Everything you Wanted to know about QUIC as a WebRTC Data Channel Transport

April 20, 2015

Will we see QUIC in WebRTC?

Google just announced they want to make QUIC into an IETF standard.

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What is QUIC?

To answer this one QUICkly, let’s put it into bullets:

  1. A transport protocol somewhere between UDP and TCP
  2. It is built on top of UDP, offering TCP-like capabilities
  3. It is designed to improve on TCP when running HTTP protocols on top of it
  4. It is modern

What does it improve over TCP (and TLS)?

  1. The initiation time to get a connection running is shorter. Think 0-RTT (no roundtrip of messages to connect – can’t do any faster than that)
  2. A modern congestion control mechanism, suitable to this day and age (TCP is broken in today’s network, at many times leading to bufferbloat)

Google’s intentions?

  • Make the browser faster. By replacing TCP with QUIC, it can get better performance for the web
    • This affects the time you wait when loading a page
    • You will also have less nagging buffering incidents when watching videos
  • The idea behind it is to wrap concepts and algorithms from QUIC back into TCP – or to replace TCP altogether. Not sure which, but my guess is that Google will be content with either option

Where does it fit in WebRTC?

Google indicated in June 2014 that QUIC is on their radar for WebRTC’s data channel. No additional update came about it since then.

There are two places where QUIC fits in WebRTC:

  1. In the signaling, which is out of scope of WebRTC, but interesting, as it enables faster connection of the initial call (theoretically at least)
  2. In the data channel, by replacing SCTP with QUIC wholesale

SCTP is what is used today by WebRTC’s data channel. It gets the job done, but it is an old protocol from around 2000. As such, it suffers from many of the same issues of TCP when it comes to congestion control – it just doesn’t factor in how our networks have changed (think larger memory buffers in routers, switches and operating systems; WiFi networks; LTE networks).

This means that theoretically, using SCTP won’t yield the best throughput from the network which can affect the performance of use cases such as P2P CDN. QUIC might be able to improve the situation there.

Why is this important?

  • Google is religious about performance. While most of the focus when it comes to WebRTC was on media quality, adding QUIC into the mix can greatly improve the data channel
  • There are now multiple WebRTC stacks out there – not just Google’s. The Google one is the one more important:
    • Google use the same stack to run the WebRTC stack, Chrome’s WebRTC implementation and eventually Google Hangouts
    • This means that if you adopt it, you are aligned with whatever happens with Chrome
  • If you rely on the data channel for your use case, and you need more throughput, then QUIC is something to wait for
  • This isn’t going to affect our lives in 2015, but it is something to keep an eye on


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  1. Wouldn’t say TCP is broken, devices in the network are broken.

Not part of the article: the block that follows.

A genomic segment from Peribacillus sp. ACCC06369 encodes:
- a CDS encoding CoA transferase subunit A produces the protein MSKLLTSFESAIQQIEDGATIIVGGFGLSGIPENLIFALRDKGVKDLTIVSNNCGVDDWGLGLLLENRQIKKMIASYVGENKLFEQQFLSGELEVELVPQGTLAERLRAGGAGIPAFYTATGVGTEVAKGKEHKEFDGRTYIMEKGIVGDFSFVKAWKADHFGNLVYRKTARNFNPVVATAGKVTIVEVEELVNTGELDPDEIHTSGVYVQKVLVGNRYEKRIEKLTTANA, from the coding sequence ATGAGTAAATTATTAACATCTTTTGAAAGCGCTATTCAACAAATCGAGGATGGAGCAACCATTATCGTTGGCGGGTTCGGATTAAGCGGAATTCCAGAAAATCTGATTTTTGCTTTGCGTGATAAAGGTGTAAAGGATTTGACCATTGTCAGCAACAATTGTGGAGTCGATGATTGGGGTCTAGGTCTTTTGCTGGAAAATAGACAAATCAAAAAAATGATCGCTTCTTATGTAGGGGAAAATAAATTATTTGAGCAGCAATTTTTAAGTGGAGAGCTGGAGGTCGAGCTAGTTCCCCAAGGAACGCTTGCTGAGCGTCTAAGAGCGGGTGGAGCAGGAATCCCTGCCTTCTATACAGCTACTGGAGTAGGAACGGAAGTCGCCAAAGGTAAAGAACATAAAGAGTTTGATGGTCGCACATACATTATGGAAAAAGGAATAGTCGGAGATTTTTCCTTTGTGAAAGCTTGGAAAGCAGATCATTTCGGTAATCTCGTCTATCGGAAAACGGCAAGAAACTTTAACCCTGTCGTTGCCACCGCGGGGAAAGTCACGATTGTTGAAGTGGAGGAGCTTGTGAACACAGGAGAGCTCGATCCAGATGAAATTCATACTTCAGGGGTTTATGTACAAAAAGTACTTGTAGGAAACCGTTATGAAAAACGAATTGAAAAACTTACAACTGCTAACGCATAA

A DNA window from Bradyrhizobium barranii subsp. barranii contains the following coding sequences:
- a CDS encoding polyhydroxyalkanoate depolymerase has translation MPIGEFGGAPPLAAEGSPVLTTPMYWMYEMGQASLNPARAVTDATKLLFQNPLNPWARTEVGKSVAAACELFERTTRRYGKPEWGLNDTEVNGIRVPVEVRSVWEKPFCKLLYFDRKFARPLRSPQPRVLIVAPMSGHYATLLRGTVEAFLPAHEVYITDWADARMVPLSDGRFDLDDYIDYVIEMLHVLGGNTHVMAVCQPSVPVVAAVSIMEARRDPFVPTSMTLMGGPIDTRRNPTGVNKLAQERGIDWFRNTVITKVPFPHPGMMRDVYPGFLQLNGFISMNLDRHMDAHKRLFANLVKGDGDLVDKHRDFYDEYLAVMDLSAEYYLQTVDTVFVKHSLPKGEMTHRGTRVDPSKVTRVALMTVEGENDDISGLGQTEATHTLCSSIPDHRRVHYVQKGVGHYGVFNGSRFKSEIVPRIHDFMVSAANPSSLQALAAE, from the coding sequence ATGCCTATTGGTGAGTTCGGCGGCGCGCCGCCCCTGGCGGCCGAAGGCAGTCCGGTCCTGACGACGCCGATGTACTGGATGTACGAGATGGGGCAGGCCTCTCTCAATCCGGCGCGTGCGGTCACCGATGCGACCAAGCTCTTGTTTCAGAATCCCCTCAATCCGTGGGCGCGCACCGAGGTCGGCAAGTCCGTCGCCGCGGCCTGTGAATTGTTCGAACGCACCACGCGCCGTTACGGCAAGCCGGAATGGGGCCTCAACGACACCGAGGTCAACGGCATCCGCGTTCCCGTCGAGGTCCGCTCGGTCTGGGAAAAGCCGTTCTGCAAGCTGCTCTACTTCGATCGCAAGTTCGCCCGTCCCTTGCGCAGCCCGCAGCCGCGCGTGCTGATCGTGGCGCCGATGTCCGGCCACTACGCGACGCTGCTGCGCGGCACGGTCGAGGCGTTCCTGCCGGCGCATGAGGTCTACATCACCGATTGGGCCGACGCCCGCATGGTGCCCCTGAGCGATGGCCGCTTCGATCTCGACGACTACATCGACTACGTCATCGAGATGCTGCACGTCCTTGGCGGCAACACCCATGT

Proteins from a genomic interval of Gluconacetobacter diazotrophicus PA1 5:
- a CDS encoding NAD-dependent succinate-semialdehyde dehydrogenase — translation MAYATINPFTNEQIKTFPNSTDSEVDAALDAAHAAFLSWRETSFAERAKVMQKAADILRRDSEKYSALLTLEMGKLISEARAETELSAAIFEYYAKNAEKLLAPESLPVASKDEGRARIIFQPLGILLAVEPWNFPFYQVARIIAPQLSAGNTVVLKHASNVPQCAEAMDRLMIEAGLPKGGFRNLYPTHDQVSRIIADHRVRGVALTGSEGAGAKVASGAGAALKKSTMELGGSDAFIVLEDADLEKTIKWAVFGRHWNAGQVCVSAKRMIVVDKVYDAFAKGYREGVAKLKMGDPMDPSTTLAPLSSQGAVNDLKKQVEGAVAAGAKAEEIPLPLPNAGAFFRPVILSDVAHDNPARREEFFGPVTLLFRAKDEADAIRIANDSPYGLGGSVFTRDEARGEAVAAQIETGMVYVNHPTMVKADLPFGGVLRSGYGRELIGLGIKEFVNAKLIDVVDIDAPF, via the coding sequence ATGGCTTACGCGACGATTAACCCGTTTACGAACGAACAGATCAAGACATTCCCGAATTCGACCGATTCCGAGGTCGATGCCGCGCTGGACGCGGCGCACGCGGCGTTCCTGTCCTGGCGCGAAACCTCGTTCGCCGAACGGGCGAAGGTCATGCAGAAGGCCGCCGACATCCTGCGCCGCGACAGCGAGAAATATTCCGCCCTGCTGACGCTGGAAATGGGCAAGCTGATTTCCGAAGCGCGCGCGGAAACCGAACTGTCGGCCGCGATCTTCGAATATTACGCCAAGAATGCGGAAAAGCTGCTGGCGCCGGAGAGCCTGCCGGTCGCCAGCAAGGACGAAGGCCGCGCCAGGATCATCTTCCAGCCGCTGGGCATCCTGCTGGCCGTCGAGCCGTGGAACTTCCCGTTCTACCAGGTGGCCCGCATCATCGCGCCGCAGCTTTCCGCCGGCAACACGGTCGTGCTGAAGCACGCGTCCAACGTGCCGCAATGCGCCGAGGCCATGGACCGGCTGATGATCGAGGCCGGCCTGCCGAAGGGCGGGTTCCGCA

QUIC does not fix bufferbloat. Bufferbloat also has bad effects on other protocols like VoIP and WebRTC. Probably even worse effect on those.

    Bufferbloat can not be solved at the transport protocol layer.

    Bufferbloat is a problem that exists on routers, modems, network-cards, the drivers for those networkcards and operating systems. It’s a problem of packet scheduling.

    And the problem is fixed, a lot of vendors now have newer implementations, it just takes a lot of time before it is deployed.

    The problem with TCP is it is harder to update and experiment at scale, because TCP is part of the operating systems. QUIC is a protocol implemented in userspace part of a piece of software which frequently gets updates. Basically TCP isn’t Agile. 😉

    The biggest reason why QUIC is faster in my opinion is because it does not use standard TLS (the newer version of SSL). Lots and lots of servers on the Internet only support old versions of SSL/TLS probably old TCP-versions even more.

    Because QUIC runs over UDP and is a userspace implementation it can experiment much quicker with newer TLS-like and TCP-like streams.

    The reason why SCTP for WebRTC datachannels is slow is because it hasn’t had any experimentation yet. They just wanted something they can deploy. Even though the SCTP implementation is a userspace implementation and runs over UDP and DTLS.

    New versions of TCP and SSL/TLS protocols and extensions are created just not widely deployed. Organizations like Google wants the whole web to be fast, not just Google websites.

    For example TCP fast open which is in the Linux kernel is pretty widely deployed in servers. But Windows doesn’t support it I believe. So browsers on Windows clients won’t benefit from it.

    QUIC also has network encoding. Something which the IETF has been wanting to add to TCP for a number of years now but they haven’t seen a way to do that which can be widely deployed because of backward compatibility.

    It is the same reason why SCTP at the transport layer did not get widely deployed because on the Internet there are to many old systems (in case of SCTP especially middleboxes) which just won’t support it anytime soon and which is worse even block it.

  2. SCTP throughput is actually not that bad (>100mbit/s have been reported, depends on the RTT though; see https://code.google.com/p/webrtc/issues/detail?id=2276#c27)

    QUIC won’t be able to play its big advantage, fast connection establishment, when run ontop of ICE. Whether it’s faster than the DTLS handshake… remains to be seen.

    I suppose we’ll see google experiment with this using a proprietary peerconnection constraint.

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